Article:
a.           Whether the service animal is required because of a disability;

b.          What work or task(s) the animal has been trained to perform;

c.           In the case of a service animal trainer, documentation of the individual’s affiliation with a recognized organization as described in RSA 167, and section A.7 above.

2.          If a student with an educational disability or a Section 504 Plan seeks to bring an animal on a school campus that is not a service animal as defined above, the request shall be referred to the IEP or Section 504 Team to determine whether the animal is necessary for the student to receive a free and appropriate education (FAPE).  After such review, if the animal is deemed necessary for the student to receive FAPE, then the animal shall be a service animal for the purposes of this policy.

3.          When it is anticipated that a service animal is going to be in School on a regular basis with a third party (e.g., employee, volunteer, service animal trainer or other frequent visitor to the School), the individual using the service animal (or in the case of a student, the student’s parent/guardian(s)) are strongly encouraged to notify the Superintendent or the Principal in advance.

a.           The School will not provide any staff support to care for or control a service animal, but may provide support to a student using a service animal as needed in a particular instance (i.e., accompanying a young student who takes a service animal outside to relieve itself).

b.          Any handler (service animal trainer, parent/guardian or other person) accompanying the service animal must have approval to work in the School from the New Hampshire Department of Education and undergo the State criminal background check.

4.          Service animals must be properly licensed and vaccinated in accordance with New Hampshire law (see RSA Chapter 466).

C.            Additional Considerations Relative to Service Miniature Horses

In making a determination as to whether to allow a specific miniature horse as a service animal, the Superintendent/designee will consider pertinent factors, including, without limitation:

a.           The type, size, and weight of the miniature horse and whether the facility can accommodate these features;

b.          Whether the handler has sufficient control of the miniature horse;

c.           Whether the miniature horse is housebroken; and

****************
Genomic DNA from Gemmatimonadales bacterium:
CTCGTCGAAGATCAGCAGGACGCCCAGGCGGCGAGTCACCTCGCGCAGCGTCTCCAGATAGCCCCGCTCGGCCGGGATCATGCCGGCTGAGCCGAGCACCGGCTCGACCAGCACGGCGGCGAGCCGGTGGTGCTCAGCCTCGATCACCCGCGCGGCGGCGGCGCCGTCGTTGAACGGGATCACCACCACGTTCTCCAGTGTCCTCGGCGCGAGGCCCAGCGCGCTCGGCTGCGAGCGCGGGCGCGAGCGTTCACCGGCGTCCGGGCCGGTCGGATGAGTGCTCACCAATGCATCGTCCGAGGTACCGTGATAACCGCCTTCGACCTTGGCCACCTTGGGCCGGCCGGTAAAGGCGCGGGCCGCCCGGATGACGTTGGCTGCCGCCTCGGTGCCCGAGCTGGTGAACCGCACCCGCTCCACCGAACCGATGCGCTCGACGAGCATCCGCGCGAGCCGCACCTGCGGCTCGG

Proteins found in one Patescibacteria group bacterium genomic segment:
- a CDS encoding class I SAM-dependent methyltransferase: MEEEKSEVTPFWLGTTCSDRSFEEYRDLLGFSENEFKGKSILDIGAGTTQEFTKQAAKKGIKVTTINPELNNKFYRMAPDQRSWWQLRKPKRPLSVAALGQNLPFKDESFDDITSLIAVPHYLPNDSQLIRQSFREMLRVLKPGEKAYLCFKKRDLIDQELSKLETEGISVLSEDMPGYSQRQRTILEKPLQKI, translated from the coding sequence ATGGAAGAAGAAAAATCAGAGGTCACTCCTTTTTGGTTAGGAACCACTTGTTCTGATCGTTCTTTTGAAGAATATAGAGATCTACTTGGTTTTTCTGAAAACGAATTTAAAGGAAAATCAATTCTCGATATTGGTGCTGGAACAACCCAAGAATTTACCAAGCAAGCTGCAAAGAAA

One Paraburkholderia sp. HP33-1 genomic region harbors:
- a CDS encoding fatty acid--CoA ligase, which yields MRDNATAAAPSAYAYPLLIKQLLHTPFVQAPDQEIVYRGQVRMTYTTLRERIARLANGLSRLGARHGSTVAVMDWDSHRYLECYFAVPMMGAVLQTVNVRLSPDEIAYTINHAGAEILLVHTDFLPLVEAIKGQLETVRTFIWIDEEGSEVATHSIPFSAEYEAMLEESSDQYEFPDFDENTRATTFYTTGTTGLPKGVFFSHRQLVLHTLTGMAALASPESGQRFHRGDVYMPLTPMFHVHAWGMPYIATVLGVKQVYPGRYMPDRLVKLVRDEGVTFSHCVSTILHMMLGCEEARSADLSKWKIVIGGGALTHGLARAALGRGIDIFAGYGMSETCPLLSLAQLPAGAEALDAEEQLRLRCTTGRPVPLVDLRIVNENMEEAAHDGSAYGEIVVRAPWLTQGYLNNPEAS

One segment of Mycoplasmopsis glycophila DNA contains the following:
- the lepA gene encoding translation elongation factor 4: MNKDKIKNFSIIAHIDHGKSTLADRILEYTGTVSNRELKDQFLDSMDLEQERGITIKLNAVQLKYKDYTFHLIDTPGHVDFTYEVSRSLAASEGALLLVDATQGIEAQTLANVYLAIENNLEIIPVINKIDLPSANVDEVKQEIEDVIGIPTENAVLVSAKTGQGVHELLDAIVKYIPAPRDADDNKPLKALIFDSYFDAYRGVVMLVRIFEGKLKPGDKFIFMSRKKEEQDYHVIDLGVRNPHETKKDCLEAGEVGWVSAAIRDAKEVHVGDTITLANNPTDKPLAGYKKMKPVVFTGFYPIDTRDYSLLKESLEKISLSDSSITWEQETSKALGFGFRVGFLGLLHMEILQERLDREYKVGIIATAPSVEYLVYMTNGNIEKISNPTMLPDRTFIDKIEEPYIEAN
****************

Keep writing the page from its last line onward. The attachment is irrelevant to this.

d.          Whether the miniature horse's presence in a specific facility compromises legitimate safety requirements necessary for the safety of students or others.

D.            Removal or Exclusion of Service Animals from School

1.          The Superintendent, Principal or other authorized School official may require that the service animal be removed from the School or other District property under any of the following circumstances:

a.           The service animal poses a direct threat to the safety of individuals, causes a significant disruption of School activities or programs, fundamentally alters the nature of any School program, or otherwise jeopardizes the safe operation of the School in a manner that cannot be eliminated by modifications;

b.          The service animal demonstrates that he/she is unable to perform reliably the work or tasks which he/she was represented as being able to perform (which is required to be defined as a service animal);

c.           The service animal is not under the full control of the person with a disability, or the authorized handler/trainer, and the individual does not take effective action to control the animal;

d.          The service animal is sick (i.e., vomiting, etc.), infested with parasites, has an infection of the skin, mouth or eyes, or otherwise presents a threat to the public health (applying the standard that would be applied to any other animal allowed on school premises); and/or

e.           The service animal is not housebroken (i.e., demonstrates that it is not sufficiently trained to relieve itself outside in appropriate locations).

2.          If a service animal is removed or excluded, the individual shall still be provided access to school facilities, programs and/or services.

Legal References:        Section 504 of the Rehabilitation Act – 29 U.S.C. 794;

                                     Americans with Disabilities Act – 42 U.S.C. 12101 et seq.;

                                     Nondiscrimination on the Basis of Disability, Title 28 CFR Part 35-36;

                                     NH RSA 167-D and 466:8.

NHSBA: New policy April 2011.  Revised [Provisionally] December 2017.


NHSBA note, December 2017:  This policy is updated to add clarity to emerging interpretations of applicable statutes and regulations.  The update is provisional as of December 2017, and will be included in one of the 2018 updates.




Revised from 12/13/04, 1/22/18

First Reading Coordination: 1/8/18

Second Reading and Adoption by BOSC: 1/22/18